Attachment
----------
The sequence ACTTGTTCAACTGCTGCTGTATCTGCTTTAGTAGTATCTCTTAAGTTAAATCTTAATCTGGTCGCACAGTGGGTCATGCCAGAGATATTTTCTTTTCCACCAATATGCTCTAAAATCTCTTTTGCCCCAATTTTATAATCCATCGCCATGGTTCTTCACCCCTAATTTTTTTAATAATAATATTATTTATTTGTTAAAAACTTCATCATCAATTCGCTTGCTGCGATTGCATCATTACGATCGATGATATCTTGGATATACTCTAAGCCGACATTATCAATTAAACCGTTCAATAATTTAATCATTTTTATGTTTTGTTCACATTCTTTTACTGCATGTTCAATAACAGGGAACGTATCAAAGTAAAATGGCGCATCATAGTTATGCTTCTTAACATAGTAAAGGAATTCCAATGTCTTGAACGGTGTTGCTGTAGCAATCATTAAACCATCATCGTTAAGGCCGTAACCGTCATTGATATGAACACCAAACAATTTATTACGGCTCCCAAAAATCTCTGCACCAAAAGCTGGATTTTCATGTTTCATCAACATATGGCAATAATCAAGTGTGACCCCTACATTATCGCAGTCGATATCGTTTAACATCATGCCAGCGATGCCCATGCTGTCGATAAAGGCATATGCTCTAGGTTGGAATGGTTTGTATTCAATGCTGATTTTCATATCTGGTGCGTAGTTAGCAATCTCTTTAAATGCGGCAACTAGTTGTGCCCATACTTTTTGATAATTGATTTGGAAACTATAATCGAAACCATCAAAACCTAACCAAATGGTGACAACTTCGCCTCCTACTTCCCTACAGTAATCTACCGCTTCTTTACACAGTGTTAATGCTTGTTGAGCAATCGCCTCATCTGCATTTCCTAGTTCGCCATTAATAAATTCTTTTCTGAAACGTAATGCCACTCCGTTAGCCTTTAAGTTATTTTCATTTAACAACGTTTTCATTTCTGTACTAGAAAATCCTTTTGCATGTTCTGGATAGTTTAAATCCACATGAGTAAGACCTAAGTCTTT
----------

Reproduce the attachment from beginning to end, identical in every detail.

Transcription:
The sequence ACTTGTTCAACTGCTGCTGTATCTGCTTTAGTAGTATCTCTTAAGTTAAATCTTAATCTGGTCGCACAGTGGGTCATGCCAGAGATATTTTCTTTTCCACCAATATGCTCTAAAATCTCTTTTGCCCCAATTTTATAATCCATCGCCATGGTTCTTCACCCCTAATTTTTTTAATAATAATATTATTTATTTGTTAAAAACTTCATCATCAATTCGCTTGCTGCGATTGCATCATTACGATCGATGATATCTTGGATATACTCTAAGCCGACATTATCAATTAAACCGTTCAATAATTTAATCATTTTTATGTTTTGTTCACATTCTTTTACTGCATGTTCAATAACAGGGAACGTATCAAAGTAAAATGGCGCATCATAGTTATGCTTCTTAACATAGTAAAGGAATTCCAATGTCTTGAACGGTGTTGCTGTAGCAATCATTAAACCATCATCGTTAAGGCCGTAACCGTCATTGATATGAACACCAAACAATTTATTACGGCTCCCAAAAATCTCTGCACCAAAAGCTGGATTTTCATGTTTCATCAACATATGGCAATAATCAAGTGTGACCCCTACATTATCGCAGTCGATATCGTTTAACATCATGCCAGCGATGCCCATGCTGTCGATAAAGGCATATGCTCTAGGTTGGAATGGTTTGTATTCAATGCTGATTTTCATATCTGGTGCGTAGTTAGCAATCTCTTTAAATGCGGCAACTAGTTGTGCCCATACTTTTTGATAATTGATTTGGAAACTATAATCGAAACCATCAAAACCTAACCAAATGGTGACAACTTCGCCTCCTACTTCCCTACAGTAATCTACCGCTTCTTTACACAGTGTTAATGCTTGTTGAGCAATCGCCTCATCTGCATTTCCTAGTTCGCCATTAATAAATTCTTTTCTGAAACGTAATGCCACTCCGTTAGCCTTTAAGTTATTTTCATTTAACAACGTTTTCATTTCTGTACTAGAAAATCCTTTTGCATGTTCTGGATAGTTTAAATCCACATGAGTAAGACCTAAGTCTTT